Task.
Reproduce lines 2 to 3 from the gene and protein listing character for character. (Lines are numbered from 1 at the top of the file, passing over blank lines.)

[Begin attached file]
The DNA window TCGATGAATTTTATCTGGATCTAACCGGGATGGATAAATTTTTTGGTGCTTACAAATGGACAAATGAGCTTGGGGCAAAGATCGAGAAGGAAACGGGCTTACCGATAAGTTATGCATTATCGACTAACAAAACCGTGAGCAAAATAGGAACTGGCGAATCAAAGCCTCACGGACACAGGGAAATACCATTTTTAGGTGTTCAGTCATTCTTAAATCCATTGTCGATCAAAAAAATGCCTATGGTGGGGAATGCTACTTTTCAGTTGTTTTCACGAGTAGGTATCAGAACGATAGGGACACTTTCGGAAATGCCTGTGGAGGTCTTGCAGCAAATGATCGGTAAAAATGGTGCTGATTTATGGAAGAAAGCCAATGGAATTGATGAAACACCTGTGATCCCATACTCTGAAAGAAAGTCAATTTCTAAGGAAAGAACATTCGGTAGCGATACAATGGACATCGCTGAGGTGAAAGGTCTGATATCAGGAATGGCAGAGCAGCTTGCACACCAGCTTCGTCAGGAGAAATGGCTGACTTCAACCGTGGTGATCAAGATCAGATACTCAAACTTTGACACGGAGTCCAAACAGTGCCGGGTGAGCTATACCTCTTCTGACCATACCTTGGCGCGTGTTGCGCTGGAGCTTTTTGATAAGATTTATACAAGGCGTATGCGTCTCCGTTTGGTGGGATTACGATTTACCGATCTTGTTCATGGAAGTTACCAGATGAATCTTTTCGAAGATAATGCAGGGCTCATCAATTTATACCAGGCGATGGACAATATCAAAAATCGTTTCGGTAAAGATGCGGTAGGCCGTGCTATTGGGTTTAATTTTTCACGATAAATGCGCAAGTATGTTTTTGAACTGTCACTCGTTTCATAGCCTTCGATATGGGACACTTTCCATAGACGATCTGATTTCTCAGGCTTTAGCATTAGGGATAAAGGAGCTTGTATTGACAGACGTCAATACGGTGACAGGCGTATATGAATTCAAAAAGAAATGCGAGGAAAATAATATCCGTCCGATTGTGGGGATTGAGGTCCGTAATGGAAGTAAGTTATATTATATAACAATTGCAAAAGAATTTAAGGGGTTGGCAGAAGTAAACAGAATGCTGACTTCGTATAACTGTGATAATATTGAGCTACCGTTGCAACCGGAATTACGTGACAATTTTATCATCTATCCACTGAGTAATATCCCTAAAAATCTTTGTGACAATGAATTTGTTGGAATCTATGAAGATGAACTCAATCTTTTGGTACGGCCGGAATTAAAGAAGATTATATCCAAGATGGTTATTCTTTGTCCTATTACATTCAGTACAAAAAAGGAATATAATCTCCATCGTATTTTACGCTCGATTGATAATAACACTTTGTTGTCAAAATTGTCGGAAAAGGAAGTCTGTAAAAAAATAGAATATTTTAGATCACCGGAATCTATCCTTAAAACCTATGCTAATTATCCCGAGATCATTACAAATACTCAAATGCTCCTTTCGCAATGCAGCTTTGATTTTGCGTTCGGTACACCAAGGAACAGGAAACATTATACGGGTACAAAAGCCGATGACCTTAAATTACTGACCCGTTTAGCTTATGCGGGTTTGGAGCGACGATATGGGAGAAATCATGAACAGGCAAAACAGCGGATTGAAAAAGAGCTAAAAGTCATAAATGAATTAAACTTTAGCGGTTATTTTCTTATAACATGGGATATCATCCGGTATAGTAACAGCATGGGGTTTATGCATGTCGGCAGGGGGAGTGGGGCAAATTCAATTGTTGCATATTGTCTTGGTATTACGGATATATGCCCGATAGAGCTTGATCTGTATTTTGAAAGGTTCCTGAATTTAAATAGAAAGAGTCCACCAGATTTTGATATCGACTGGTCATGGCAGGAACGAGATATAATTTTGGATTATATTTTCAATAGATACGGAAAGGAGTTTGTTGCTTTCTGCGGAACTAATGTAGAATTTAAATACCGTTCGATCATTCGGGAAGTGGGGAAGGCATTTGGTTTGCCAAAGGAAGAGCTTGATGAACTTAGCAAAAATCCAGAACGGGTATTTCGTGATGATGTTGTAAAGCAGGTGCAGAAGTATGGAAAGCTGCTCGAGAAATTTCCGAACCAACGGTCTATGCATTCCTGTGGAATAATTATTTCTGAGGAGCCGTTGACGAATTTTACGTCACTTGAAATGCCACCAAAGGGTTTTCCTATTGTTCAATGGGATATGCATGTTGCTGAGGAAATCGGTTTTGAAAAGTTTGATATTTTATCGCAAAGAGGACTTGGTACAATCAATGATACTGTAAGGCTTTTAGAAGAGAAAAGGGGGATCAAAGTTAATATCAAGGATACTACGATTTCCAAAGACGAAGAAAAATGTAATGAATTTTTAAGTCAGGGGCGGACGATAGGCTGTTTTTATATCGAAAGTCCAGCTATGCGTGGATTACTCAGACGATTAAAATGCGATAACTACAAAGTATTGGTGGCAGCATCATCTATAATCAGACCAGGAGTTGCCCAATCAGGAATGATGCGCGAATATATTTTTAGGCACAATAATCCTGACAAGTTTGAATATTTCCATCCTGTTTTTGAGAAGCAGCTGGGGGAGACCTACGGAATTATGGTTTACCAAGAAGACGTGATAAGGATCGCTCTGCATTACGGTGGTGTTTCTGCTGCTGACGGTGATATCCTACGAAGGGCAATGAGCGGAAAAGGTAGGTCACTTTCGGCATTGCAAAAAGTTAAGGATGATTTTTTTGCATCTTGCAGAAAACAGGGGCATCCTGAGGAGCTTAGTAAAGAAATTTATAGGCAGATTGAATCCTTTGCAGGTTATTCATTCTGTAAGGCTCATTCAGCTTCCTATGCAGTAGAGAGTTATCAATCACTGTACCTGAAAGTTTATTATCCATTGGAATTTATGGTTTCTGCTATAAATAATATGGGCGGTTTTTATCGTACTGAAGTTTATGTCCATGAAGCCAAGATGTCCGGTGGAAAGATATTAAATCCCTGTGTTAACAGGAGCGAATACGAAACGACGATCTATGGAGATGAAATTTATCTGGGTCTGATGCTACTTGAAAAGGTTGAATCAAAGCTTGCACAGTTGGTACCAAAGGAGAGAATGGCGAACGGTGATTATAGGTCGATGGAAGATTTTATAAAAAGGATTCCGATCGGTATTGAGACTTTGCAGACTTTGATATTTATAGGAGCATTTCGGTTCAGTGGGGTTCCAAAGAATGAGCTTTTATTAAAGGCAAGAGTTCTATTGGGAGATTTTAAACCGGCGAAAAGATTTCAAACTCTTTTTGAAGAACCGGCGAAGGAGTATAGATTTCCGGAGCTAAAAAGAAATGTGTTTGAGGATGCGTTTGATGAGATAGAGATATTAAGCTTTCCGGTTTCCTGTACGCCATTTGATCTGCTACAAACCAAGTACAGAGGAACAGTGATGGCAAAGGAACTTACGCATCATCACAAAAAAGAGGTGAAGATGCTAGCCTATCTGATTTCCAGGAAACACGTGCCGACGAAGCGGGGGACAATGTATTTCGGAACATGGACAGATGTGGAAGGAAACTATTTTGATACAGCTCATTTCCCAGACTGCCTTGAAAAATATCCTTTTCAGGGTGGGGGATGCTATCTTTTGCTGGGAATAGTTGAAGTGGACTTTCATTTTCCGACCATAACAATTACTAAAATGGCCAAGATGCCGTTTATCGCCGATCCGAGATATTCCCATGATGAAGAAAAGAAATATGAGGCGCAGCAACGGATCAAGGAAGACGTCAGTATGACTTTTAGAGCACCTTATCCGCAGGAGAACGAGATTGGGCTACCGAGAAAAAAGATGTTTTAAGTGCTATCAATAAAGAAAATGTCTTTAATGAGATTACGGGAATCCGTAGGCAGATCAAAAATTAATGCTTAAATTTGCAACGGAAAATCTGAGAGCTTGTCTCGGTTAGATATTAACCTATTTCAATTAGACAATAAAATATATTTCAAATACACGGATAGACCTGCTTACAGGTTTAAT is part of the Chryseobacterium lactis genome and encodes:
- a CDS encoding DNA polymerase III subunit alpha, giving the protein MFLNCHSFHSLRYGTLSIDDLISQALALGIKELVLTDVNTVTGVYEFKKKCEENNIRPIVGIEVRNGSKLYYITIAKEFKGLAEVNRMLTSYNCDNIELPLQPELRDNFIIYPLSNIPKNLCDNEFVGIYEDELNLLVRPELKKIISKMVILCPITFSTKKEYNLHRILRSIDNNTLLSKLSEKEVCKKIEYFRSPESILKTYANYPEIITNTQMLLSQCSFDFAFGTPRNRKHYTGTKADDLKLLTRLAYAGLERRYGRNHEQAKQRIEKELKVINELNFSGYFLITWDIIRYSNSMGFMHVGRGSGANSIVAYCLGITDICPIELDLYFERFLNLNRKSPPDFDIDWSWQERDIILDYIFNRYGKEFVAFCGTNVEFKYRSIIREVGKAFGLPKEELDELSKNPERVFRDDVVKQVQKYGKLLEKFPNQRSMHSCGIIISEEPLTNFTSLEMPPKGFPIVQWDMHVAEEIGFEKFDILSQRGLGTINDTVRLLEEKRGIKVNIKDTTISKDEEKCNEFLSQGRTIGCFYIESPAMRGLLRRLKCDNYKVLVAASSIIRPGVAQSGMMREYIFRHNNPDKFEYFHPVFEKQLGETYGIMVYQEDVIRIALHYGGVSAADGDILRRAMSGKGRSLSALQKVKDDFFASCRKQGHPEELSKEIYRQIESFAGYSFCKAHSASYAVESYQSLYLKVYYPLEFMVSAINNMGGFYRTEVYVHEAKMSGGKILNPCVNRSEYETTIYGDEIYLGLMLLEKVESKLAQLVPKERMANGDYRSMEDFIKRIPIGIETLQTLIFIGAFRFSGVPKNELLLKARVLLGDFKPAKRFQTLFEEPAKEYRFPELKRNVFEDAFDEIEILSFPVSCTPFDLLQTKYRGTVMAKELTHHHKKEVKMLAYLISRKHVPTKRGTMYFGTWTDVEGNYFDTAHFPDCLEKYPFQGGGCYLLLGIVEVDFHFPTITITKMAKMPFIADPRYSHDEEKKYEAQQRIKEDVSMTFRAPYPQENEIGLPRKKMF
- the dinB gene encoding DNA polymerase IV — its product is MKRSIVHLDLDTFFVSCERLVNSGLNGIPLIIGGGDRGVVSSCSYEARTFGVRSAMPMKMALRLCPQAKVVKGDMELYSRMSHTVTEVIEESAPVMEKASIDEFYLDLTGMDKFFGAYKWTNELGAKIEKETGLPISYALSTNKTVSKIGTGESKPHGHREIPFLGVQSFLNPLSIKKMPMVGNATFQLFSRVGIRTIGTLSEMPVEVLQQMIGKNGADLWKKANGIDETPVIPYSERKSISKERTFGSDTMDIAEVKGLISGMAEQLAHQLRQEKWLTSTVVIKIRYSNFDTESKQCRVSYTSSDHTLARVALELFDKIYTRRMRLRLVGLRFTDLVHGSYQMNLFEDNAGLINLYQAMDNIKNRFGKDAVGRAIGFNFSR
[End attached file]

- a CDS encoding DNA polymerase III subunit alpha, giving the protein MFLNCHSFHSLRYGTLSIDDLISQALALGIKELVLTDVNTVTGVYEFKKKCEENNIRPIVGIEVRNGSKLYYITIAKEFKGLAEVNRMLTSYNCDNIELPLQPELRDNFIIYPLSNIPKNLCDNEFVGIYEDELNLLVRPELKKIISKMVILCPITFSTKKEYNLHRILRSIDNNTLLSKLSEKEVCKKIEYFRSPESILKTYANYPEIITNTQMLLSQCSFDFAFGTPRNRKHYTGTKADDLKLLTRLAYAGLERRYGRNHEQAKQRIEKELKVINELNFSGYFLITWDIIRYSNSMGFMHVGRGSGANSIVAYCLGITDICPIELDLYFERFLNLNRKSPPDFDIDWSWQERDIILDYIFNRYGKEFVAFCGTNVEFKYRSIIREVGKAFGLPKEELDELSKNPERVFRDDVVKQVQKYGKLLEKFPNQRSMHSCGIIISEEPLTNFTSLEMPPKGFPIVQWDMHVAEEIGFEKFDILSQRGLGTINDTVRLLEEKRGIKVNIKDTTISKDEEKCNEFLSQGRTIGCFYIESPAMRGLLRRLKCDNYKVLVAASSIIRPGVAQSGMMREYIFRHNNPDKFEYFHPVFEKQLGETYGIMVYQEDVIRIALHYGGVSAADGDILRRAMSGKGRSLSALQKVKDDFFASCRKQGHPEELSKEIYRQIESFAGYSFCKAHSASYAVESYQSLYLKVYYPLEFMVSAINNMGGFYRTEVYVHEAKMSGGKILNPCVNRSEYETTIYGDEIYLGLMLLEKVESKLAQLVPKERMANGDYRSMEDFIKRIPIGIETLQTLIFIGAFRFSGVPKNELLLKARVLLGDFKPAKRFQTLFEEPAKEYRFPELKRNVFEDAFDEIEILSFPVSCTPFDLLQTKYRGTVMAKELTHHHKKEVKMLAYLISRKHVPTKRGTMYFGTWTDVEGNYFDTAHFPDCLEKYPFQGGGCYLLLGIVEVDFHFPTITITKMAKMPFIADPRYSHDEEKKYEAQQRIKEDVSMTFRAPYPQENEIGLPRKKMF
- the dinB gene encoding DNA polymerase IV — its product is MKRSIVHLDLDTFFVSCERLVNSGLNGIPLIIGGGDRGVVSSCSYEARTFGVRSAMPMKMALRLCPQAKVVKGDMELYSRMSHTVTEVIEESAPVMEKASIDEFYLDLTGMDKFFGAYKWTNELGAKIEKETGLPISYALSTNKTVSKIGTGESKPHGHREIPFLGVQSFLNPLSIKKMPMVGNATFQLFSRVGIRTIGTLSEMPVEVLQQMIGKNGADLWKKANGIDETPVIPYSERKSISKERTFGSDTMDIAEVKGLISGMAEQLAHQLRQEKWLTSTVVIKIRYSNFDTESKQCRVSYTSSDHTLARVALELFDKIYTRRMRLRLVGLRFTDLVHGSYQMNLFEDNAGLINLYQAMDNIKNRFGKDAVGRAIGFNFSR